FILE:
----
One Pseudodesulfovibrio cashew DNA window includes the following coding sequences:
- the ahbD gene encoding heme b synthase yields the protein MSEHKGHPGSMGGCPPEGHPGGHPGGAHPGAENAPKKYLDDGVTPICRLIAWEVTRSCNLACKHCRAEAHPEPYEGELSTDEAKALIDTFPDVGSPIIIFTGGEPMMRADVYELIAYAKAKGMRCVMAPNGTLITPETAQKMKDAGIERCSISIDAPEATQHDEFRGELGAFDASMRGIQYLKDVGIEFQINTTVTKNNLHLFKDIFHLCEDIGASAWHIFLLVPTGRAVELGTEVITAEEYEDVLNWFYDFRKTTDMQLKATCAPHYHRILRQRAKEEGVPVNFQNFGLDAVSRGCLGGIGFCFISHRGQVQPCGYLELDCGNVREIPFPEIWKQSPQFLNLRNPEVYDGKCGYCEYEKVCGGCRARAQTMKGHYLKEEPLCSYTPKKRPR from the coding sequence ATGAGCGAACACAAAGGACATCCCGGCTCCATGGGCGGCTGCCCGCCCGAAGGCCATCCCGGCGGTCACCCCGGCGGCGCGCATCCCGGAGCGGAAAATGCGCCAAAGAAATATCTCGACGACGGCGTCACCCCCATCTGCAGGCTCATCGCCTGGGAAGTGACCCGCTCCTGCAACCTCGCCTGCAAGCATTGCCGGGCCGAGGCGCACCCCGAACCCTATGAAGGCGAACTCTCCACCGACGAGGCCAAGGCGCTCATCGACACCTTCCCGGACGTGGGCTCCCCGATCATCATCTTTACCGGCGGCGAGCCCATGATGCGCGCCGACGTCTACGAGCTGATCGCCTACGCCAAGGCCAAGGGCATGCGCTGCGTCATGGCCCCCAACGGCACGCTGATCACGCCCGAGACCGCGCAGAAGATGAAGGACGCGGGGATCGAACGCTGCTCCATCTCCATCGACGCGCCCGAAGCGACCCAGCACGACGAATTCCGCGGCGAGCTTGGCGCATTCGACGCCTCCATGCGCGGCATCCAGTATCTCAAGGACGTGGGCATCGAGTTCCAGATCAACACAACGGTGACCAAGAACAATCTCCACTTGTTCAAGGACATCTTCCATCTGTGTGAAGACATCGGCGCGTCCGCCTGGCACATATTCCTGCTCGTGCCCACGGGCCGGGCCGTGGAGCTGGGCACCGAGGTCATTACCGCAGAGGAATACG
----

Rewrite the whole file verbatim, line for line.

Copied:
One Pseudodesulfovibrio cashew DNA window includes the following coding sequences:
- the ahbD gene encoding heme b synthase yields the protein MSEHKGHPGSMGGCPPEGHPGGHPGGAHPGAENAPKKYLDDGVTPICRLIAWEVTRSCNLACKHCRAEAHPEPYEGELSTDEAKALIDTFPDVGSPIIIFTGGEPMMRADVYELIAYAKAKGMRCVMAPNGTLITPETAQKMKDAGIERCSISIDAPEATQHDEFRGELGAFDASMRGIQYLKDVGIEFQINTTVTKNNLHLFKDIFHLCEDIGASAWHIFLLVPTGRAVELGTEVITAEEYEDVLNWFYDFRKTTDMQLKATCAPHYHRILRQRAKEEGVPVNFQNFGLDAVSRGCLGGIGFCFISHRGQVQPCGYLELDCGNVREIPFPEIWKQSPQFLNLRNPEVYDGKCGYCEYEKVCGGCRARAQTMKGHYLKEEPLCSYTPKKRPR from the coding sequence ATGAGCGAACACAAAGGACATCCCGGCTCCATGGGCGGCTGCCCGCCCGAAGGCCATCCCGGCGGTCACCCCGGCGGCGCGCATCCCGGAGCGGAAAATGCGCCAAAGAAATATCTCGACGACGGCGTCACCCCCATCTGCAGGCTCATCGCCTGGGAAGTGACCCGCTCCTGCAACCTCGCCTGCAAGCATTGCCGGGCCGAGGCGCACCCCGAACCCTATGAAGGCGAACTCTCCACCGACGAGGCCAAGGCGCTCATCGACACCTTCCCGGACGTGGGCTCCCCGATCATCATCTTTACCGGCGGCGAGCCCATGATGCGCGCCGACGTCTACGAGCTGATCGCCTACGCCAAGGCCAAGGGCATGCGCTGCGTCATGGCCCCCAACGGCACGCTGATCACGCCCGAGACCGCGCAGAAGATGAAGGACGCGGGGATCGAACGCTGCTCCATCTCCATCGACGCGCCCGAAGCGACCCAGCACGACGAATTCCGCGGCGAGCTTGGCGCATTCGACGCCTCCATGCGCGGCATCCAGTATCTCAAGGACGTGGGCATCGAGTTCCAGATCAACACAACGGTGACCAAGAACAATCTCCACTTGTTCAAGGACATCTTCCATCTGTGTGAAGACATCGGCGCGTCCGCCTGGCACATATTCCTGCTCGTGCCCACGGGCCGGGCCGTGGAGCTGGGCACCGAGGTCATTACCGCAGAGGAATACG